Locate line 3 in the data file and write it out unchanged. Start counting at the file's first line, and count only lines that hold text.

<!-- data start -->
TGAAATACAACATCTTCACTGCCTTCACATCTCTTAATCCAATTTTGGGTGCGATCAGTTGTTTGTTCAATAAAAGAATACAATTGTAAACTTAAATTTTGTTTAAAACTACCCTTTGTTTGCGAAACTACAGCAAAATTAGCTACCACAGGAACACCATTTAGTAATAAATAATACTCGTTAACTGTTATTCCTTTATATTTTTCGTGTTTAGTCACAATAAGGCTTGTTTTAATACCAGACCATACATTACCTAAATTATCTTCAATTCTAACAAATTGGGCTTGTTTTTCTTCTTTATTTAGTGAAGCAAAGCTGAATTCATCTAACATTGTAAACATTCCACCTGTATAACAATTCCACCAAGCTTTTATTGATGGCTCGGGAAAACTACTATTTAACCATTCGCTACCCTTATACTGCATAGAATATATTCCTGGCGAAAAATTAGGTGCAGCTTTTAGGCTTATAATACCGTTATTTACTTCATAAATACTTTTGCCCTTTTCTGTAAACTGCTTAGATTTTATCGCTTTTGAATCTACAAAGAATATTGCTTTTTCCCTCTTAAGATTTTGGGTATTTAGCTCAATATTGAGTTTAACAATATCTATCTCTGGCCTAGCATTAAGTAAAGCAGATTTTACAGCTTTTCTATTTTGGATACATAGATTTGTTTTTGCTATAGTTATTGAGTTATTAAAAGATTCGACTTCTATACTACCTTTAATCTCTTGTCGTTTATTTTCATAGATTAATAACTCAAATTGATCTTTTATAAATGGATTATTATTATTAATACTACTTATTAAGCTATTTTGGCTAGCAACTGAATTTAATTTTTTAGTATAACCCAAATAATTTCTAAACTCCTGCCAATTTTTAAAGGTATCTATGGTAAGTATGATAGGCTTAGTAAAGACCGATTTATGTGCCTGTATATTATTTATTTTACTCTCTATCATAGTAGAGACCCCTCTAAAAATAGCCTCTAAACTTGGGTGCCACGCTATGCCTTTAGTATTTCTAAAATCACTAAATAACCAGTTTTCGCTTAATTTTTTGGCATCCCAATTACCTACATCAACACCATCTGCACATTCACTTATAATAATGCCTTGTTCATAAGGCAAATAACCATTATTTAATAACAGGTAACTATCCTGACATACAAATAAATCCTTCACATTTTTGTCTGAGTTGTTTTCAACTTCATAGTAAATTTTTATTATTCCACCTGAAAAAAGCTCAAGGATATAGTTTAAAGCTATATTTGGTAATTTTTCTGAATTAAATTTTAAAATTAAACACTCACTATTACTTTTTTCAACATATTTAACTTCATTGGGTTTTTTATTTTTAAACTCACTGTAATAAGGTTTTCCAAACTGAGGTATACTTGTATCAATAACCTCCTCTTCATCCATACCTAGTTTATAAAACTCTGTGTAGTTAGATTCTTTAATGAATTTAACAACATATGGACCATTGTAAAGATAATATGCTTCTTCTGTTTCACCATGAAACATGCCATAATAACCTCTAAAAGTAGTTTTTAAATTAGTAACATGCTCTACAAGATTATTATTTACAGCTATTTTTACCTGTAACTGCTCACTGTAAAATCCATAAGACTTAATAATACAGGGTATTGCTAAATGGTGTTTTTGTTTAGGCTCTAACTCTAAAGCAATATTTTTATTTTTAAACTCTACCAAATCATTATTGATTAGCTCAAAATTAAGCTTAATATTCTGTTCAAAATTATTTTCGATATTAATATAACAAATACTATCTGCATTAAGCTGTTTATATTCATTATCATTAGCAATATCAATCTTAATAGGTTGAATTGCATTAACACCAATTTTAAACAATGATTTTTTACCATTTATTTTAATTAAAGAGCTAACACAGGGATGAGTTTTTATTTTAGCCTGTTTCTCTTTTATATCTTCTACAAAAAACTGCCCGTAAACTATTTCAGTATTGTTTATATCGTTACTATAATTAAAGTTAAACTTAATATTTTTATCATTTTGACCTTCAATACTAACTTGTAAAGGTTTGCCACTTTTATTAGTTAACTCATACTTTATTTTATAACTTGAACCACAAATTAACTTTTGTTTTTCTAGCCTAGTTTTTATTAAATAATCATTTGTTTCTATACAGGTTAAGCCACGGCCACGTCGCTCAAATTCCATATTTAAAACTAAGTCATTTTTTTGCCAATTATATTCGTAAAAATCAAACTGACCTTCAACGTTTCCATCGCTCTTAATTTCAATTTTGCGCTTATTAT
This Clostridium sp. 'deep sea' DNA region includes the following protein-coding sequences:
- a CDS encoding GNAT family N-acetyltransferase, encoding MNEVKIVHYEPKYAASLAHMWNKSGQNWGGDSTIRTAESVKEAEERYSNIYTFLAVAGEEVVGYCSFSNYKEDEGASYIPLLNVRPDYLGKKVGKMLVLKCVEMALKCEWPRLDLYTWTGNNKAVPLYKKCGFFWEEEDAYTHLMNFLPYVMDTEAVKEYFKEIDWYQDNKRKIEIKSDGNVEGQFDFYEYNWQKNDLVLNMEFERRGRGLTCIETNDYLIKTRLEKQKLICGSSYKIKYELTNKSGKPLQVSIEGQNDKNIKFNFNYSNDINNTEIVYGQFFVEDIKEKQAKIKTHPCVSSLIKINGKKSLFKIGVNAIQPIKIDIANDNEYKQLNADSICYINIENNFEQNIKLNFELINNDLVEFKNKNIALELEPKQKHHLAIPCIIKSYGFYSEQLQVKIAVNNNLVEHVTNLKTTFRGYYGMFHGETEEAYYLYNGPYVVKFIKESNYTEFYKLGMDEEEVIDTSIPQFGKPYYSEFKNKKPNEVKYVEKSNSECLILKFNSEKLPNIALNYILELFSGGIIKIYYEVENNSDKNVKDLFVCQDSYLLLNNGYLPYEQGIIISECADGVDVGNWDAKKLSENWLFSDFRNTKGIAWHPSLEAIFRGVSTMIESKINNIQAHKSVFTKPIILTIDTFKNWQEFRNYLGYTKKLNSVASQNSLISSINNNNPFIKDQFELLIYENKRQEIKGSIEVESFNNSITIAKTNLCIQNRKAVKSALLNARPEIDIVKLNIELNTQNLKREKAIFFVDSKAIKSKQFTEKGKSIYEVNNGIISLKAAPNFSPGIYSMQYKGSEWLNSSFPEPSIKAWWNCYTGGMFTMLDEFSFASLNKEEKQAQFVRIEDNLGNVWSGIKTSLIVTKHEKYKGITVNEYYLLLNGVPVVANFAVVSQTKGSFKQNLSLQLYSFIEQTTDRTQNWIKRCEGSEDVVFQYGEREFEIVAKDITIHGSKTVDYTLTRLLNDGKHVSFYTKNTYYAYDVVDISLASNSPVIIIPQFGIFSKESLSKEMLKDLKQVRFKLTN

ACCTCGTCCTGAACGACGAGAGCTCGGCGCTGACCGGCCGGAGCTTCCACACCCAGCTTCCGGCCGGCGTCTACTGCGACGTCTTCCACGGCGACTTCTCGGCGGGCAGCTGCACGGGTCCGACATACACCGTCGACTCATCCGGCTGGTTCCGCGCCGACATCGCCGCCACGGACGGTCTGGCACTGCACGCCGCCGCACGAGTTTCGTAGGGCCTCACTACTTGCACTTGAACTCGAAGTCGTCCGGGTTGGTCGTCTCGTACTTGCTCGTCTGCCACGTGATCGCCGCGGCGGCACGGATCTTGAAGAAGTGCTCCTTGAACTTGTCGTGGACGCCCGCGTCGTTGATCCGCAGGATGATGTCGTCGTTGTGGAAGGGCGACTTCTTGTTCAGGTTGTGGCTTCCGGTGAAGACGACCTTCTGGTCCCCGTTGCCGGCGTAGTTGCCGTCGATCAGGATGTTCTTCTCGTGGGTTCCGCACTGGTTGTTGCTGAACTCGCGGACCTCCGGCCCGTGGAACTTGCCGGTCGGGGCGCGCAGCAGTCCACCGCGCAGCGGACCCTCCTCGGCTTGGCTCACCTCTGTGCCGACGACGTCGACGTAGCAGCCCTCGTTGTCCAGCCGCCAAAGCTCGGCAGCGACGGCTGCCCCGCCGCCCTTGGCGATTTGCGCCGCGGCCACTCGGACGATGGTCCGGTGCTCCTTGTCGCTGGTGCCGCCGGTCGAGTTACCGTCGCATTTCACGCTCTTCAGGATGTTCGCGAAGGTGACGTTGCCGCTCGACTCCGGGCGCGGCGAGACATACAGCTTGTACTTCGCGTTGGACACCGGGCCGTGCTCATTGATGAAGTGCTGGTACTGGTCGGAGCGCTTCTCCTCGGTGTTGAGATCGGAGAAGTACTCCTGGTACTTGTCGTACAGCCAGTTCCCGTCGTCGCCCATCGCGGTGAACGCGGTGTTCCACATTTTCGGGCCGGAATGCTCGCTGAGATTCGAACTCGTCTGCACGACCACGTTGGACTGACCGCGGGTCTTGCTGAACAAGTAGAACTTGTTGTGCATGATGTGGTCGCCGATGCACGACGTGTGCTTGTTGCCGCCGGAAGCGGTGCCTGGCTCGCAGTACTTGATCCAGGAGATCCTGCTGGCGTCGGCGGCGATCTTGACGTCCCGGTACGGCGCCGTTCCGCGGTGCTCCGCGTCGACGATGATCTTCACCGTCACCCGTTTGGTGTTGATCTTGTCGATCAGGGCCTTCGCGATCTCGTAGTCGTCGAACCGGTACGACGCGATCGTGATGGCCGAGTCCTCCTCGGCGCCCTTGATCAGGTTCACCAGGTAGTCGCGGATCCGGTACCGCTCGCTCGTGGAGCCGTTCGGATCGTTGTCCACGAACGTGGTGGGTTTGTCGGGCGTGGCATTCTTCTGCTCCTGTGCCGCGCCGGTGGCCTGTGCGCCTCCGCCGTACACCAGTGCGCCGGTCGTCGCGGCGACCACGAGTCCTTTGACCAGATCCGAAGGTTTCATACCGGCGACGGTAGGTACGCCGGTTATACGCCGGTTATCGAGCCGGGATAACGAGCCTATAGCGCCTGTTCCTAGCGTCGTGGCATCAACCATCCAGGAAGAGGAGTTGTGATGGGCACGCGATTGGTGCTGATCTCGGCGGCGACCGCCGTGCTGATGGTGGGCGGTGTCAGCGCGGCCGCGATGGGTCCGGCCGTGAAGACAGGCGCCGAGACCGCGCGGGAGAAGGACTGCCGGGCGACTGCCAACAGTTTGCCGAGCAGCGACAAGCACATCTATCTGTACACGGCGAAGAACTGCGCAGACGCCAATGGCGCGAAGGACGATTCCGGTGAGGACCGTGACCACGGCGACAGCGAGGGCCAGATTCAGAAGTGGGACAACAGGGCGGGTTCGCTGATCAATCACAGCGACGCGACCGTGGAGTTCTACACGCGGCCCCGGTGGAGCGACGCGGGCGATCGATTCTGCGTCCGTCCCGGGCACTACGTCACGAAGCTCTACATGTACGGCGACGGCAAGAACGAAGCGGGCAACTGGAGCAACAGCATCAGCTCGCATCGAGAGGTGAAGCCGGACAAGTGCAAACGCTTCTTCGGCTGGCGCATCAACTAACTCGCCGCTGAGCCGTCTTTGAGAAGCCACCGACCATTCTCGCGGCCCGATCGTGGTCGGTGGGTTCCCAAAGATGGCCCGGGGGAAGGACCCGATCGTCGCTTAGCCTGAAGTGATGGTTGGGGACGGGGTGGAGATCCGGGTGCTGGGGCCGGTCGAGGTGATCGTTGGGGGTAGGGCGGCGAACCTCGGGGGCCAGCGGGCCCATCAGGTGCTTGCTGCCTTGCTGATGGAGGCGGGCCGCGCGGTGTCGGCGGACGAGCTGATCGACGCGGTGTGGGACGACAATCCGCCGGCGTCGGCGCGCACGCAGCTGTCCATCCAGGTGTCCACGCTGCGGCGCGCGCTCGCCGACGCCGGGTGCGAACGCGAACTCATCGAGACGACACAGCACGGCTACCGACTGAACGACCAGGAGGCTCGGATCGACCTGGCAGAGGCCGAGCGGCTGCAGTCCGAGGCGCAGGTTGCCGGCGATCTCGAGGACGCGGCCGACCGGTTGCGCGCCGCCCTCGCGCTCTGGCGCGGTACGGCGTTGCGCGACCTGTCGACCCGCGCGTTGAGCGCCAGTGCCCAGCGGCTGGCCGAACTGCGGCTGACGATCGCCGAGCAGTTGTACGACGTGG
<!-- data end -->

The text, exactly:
- a CDS encoding GNAT family N-acetyltransferase, encoding MNEVKIVHYEPKYAASLAHMWNKSGQNWGGDSTIRTAESVKEAEERYSNIYTFLAVAGEEVVGYCSFSNYKEDEGASYIPLLNVRPDYLGKKVGKMLVLKCVEMALKCEWPRLDLYTWTGNNKAVPLYKKCGFFWEEEDAYTHLMNFLPYVMDTEAVKEYFKEIDWYQDNKRKIEIKSDGNVEGQFDFYEYNWQKNDLVLNMEFERRGRGLTCIETNDYLIKTRLEKQKLICGSSYKIKYELTNKSGKPLQVSIEGQNDKNIKFNFNYSNDINNTEIVYGQFFVEDIKEKQAKIKTHPCVSSLIKINGKKSLFKIGVNAIQPIKIDIANDNEYKQLNADSICYINIENNFEQNIKLNFELINNDLVEFKNKNIALELEPKQKHHLAIPCIIKSYGFYSEQLQVKIAVNNNLVEHVTNLKTTFRGYYGMFHGETEEAYYLYNGPYVVKFIKESNYTEFYKLGMDEEEVIDTSIPQFGKPYYSEFKNKKPNEVKYVEKSNSECLILKFNSEKLPNIALNYILELFSGGIIKIYYEVENNSDKNVKDLFVCQDSYLLLNNGYLPYEQGIIISECADGVDVGNWDAKKLSENWLFSDFRNTKGIAWHPSLEAIFRGVSTMIESKINNIQAHKSVFTKPIILTIDTFKNWQEFRNYLGYTKKLNSVASQNSLISSINNNNPFIKDQFELLIYENKRQEIKGSIEVESFNNSITIAKTNLCIQNRKAVKSALLNARPEIDIVKLNIELNTQNLKREKAIFFVDSKAIKSKQFTEKGKSIYEVNNGIISLKAAPNFSPGIYSMQYKGSEWLNSSFPEPSIKAWWNCYTGGMFTMLDEFSFASLNKEEKQAQFVRIEDNLGNVWSGIKTSLIVTKHEKYKGITVNEYYLLLNGVPVVANFAVVSQTKGSFKQNLSLQLYSFIEQTTDRTQNWIKRCEGSEDVVFQYGEREFEIVAKDITIHGSKTVDYTLTRLLNDGKHVSFYTKNTYYAYDVVDISLASNSPVIIIPQFGIFSKESLSKEMLKDLKQVRFKLTN